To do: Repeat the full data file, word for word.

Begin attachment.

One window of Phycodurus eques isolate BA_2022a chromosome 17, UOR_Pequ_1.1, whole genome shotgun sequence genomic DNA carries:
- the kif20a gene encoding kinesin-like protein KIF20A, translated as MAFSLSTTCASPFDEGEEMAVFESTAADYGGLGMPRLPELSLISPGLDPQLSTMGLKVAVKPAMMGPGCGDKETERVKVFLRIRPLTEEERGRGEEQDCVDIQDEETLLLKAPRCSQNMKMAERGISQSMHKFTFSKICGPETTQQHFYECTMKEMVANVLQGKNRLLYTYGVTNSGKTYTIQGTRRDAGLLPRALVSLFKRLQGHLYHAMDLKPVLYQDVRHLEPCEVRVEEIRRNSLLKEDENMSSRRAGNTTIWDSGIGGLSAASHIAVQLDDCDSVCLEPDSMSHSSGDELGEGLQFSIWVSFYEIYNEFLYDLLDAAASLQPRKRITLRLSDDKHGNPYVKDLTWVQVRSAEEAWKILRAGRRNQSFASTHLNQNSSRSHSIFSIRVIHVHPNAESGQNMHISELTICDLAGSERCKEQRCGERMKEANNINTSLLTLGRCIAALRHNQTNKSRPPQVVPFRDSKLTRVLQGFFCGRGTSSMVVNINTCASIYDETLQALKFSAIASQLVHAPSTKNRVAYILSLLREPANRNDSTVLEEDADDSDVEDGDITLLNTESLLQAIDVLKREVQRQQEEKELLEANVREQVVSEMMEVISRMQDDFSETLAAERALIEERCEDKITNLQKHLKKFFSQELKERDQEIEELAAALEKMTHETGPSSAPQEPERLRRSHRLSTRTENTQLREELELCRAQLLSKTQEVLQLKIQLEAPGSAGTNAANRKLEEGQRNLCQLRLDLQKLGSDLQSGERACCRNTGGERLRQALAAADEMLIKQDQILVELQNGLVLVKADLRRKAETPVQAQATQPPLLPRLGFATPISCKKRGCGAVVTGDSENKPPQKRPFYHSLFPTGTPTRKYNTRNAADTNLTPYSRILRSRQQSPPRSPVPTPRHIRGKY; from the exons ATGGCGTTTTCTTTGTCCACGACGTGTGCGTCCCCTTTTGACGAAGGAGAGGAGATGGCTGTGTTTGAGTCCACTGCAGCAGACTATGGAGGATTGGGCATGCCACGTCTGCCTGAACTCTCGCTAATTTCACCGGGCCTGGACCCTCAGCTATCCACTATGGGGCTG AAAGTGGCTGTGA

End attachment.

One window of Phycodurus eques isolate BA_2022a chromosome 17, UOR_Pequ_1.1, whole genome shotgun sequence genomic DNA carries:
- the kif20a gene encoding kinesin-like protein KIF20A, translated as MAFSLSTTCASPFDEGEEMAVFESTAADYGGLGMPRLPELSLISPGLDPQLSTMGLKVAVKPAMMGPGCGDKETERVKVFLRIRPLTEEERGRGEEQDCVDIQDEETLLLKAPRCSQNMKMAERGISQSMHKFTFSKICGPETTQQHFYECTMKEMVANVLQGKNRLLYTYGVTNSGKTYTIQGTRRDAGLLPRALVSLFKRLQGHLYHAMDLKPVLYQDVRHLEPCEVRVEEIRRNSLLKEDENMSSRRAGNTTIWDSGIGGLSAASHIAVQLDDCDSVCLEPDSMSHSSGDELGEGLQFSIWVSFYEIYNEFLYDLLDAAASLQPRKRITLRLSDDKHGNPYVKDLTWVQVRSAEEAWKILRAGRRNQSFASTHLNQNSSRSHSIFSIRVIHVHPNAESGQNMHISELTICDLAGSERCKEQRCGERMKEANNINTSLLTLGRCIAALRHNQTNKSRPPQVVPFRDSKLTRVLQGFFCGRGTSSMVVNINTCASIYDETLQALKFSAIASQLVHAPSTKNRVAYILSLLREPANRNDSTVLEEDADDSDVEDGDITLLNTESLLQAIDVLKREVQRQQEEKELLEANVREQVVSEMMEVISRMQDDFSETLAAERALIEERCEDKITNLQKHLKKFFSQELKERDQEIEELAAALEKMTHETGPSSAPQEPERLRRSHRLSTRTENTQLREELELCRAQLLSKTQEVLQLKIQLEAPGSAGTNAANRKLEEGQRNLCQLRLDLQKLGSDLQSGERACCRNTGGERLRQALAAADEMLIKQDQILVELQNGLVLVKADLRRKAETPVQAQATQPPLLPRLGFATPISCKKRGCGAVVTGDSENKPPQKRPFYHSLFPTGTPTRKYNTRNAADTNLTPYSRILRSRQQSPPRSPVPTPRHIRGKY; from the exons ATGGCGTTTTCTTTGTCCACGACGTGTGCGTCCCCTTTTGACGAAGGAGAGGAGATGGCTGTGTTTGAGTCCACTGCAGCAGACTATGGAGGATTGGGCATGCCACGTCTGCCTGAACTCTCGCTAATTTCACCGGGCCTGGACCCTCAGCTATCCACTATGGGGCTG AAAGTGGCTGTGA